A-006-03: RF, IF amplifiers, selectivity
What is meant by the noise floor of a receiver?
The weakest signal that can be detected above the receiver internal noise
The weakest signal that can be detected under noisy atmospheric conditions
The minimum level of noise that will overload the receiver RF amplifier stage
The amount of noise generated by the receiver local oscillator
Which of the following is a purpose of the first IF amplifier stage in a receiver?
To improve selectivity
To tune out cross-modulation distortion
To increase dynamic response
To improve noise figure performance
How much gain should be used in the RF amplifier stage of a receiver?
Sufficient gain to allow weak signals to overcome noise generated in the first mixer stage
As much gain as possible, short of self-oscillation
It depends on the amplification factor of the first IF stage
Sufficient gain to keep weak signals below the noise of the first mixer stage
What is the primary purpose of an RF amplifier in a receiver?
To improve the receiver noise figure
To vary the receiver image rejection by using the AGC
To develop the AGC voltage
To provide most of the receiver gain
What is the primary source of noise that can be heard in a VHF/UHF band receiver with its antenna connected?
Receiver front-end noise
What is the term used for the decibel difference (or ratio) between the largest tolerable receiver input signal (without causing audible distortion products) and the minimum discernible signal (sensitivity)?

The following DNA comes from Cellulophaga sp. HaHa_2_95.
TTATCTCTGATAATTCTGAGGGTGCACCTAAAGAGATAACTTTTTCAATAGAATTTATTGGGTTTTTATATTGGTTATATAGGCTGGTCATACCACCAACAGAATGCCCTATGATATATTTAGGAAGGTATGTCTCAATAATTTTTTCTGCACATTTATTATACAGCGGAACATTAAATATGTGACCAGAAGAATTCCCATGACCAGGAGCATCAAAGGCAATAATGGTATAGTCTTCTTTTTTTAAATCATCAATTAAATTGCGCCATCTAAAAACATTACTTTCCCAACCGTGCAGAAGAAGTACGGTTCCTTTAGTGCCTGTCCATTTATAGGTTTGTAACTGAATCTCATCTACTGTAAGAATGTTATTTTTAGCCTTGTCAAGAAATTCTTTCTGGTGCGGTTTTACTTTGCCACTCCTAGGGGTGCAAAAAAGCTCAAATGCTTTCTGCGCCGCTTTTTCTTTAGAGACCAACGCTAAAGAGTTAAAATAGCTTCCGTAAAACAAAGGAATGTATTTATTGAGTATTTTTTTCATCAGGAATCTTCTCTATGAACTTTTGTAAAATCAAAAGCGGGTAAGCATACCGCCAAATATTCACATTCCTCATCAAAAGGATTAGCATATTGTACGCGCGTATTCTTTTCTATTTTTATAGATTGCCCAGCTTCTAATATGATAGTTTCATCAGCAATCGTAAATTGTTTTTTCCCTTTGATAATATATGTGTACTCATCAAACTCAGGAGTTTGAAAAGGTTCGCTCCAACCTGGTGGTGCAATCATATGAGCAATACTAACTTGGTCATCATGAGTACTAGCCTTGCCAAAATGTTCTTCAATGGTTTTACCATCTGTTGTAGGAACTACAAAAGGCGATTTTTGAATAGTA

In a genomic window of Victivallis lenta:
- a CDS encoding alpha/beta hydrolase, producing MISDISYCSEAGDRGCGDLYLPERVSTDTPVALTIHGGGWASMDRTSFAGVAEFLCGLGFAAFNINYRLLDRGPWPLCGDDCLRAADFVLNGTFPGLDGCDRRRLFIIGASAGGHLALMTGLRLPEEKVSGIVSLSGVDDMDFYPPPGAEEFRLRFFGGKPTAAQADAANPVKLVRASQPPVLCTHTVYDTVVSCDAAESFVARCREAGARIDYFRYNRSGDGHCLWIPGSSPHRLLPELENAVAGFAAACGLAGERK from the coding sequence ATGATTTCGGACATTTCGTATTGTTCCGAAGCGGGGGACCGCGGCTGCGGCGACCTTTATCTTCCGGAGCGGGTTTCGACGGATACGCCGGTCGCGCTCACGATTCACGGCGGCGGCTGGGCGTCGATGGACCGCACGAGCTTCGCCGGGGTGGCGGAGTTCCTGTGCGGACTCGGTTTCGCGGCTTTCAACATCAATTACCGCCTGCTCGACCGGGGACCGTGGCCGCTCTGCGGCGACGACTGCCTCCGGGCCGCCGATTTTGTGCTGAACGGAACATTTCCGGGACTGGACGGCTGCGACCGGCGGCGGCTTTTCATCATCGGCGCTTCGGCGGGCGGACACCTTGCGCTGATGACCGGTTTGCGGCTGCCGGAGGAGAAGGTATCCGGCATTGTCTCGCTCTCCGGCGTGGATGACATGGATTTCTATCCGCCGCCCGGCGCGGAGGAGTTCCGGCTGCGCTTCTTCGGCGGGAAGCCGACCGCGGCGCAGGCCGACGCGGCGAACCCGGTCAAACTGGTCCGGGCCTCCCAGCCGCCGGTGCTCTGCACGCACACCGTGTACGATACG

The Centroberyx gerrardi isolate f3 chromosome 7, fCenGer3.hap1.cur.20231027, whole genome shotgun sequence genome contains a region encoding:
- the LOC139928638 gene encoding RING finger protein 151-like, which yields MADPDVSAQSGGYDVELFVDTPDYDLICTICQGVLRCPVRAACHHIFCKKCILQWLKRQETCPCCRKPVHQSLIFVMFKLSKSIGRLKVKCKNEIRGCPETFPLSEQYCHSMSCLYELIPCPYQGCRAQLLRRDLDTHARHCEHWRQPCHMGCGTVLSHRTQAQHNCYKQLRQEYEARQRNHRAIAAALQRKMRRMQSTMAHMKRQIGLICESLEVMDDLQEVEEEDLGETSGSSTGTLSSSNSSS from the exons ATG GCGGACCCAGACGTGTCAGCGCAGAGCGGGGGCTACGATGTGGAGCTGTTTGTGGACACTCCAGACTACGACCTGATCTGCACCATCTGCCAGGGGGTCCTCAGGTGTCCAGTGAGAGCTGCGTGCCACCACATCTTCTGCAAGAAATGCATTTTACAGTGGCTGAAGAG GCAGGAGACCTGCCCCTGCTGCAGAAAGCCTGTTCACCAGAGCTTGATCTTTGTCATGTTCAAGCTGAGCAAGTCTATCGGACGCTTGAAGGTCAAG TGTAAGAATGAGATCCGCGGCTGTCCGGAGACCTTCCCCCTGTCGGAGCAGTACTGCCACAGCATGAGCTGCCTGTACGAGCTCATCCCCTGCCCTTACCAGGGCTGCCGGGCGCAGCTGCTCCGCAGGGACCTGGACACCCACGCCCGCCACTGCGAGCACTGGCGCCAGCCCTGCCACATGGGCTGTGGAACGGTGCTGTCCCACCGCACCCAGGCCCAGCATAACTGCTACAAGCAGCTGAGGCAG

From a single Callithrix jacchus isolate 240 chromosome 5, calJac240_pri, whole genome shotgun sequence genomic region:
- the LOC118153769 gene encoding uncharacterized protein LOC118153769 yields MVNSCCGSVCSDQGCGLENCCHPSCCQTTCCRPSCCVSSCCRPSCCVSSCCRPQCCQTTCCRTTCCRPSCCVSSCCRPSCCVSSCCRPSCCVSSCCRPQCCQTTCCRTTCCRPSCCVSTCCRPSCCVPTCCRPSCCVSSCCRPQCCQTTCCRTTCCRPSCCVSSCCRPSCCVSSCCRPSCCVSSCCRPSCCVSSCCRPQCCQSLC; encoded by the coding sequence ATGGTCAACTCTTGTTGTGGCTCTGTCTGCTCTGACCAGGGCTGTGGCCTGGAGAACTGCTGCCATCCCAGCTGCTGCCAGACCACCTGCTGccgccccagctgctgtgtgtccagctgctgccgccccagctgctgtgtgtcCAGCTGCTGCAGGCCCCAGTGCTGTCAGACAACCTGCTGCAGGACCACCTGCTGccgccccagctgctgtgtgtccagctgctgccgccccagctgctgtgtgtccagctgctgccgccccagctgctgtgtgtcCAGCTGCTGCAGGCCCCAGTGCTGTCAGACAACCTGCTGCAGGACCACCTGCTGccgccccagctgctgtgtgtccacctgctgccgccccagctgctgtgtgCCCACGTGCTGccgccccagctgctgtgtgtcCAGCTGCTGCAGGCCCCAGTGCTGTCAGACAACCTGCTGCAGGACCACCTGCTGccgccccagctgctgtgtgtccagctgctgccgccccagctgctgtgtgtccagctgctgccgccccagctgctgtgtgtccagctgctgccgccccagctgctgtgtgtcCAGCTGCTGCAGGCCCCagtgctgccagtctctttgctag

The lower the receiver noise figure becomes, the greater will be the receiver's _________ :
rejection of unwanted signals
The noise generated in a receiver of good design originates in the:
RF amplifier and mixer
detector and AF amplifier
BFO and detector
IF amplifier and detector
Why are very low noise figures relatively unimportant for a high frequency receiver?
external HF noise, man-made and natural, are higher than the internal noise generated by the receiver
ionospheric distortion of the received signal creates high noise levels
the use of SSB and CW on the HF bands overcomes the noise
regardless of the front end, the succeeding stages when used on HF are very noisy
The term which relates specifically to the amplitude levels of multiple signals that can be accommodated during reception is called:
Normally, front-end selectivity is provided by the resonant networks both before and after the RF stage in a superheterodyne receiver. This whole section of the receiver is often referred to as the:
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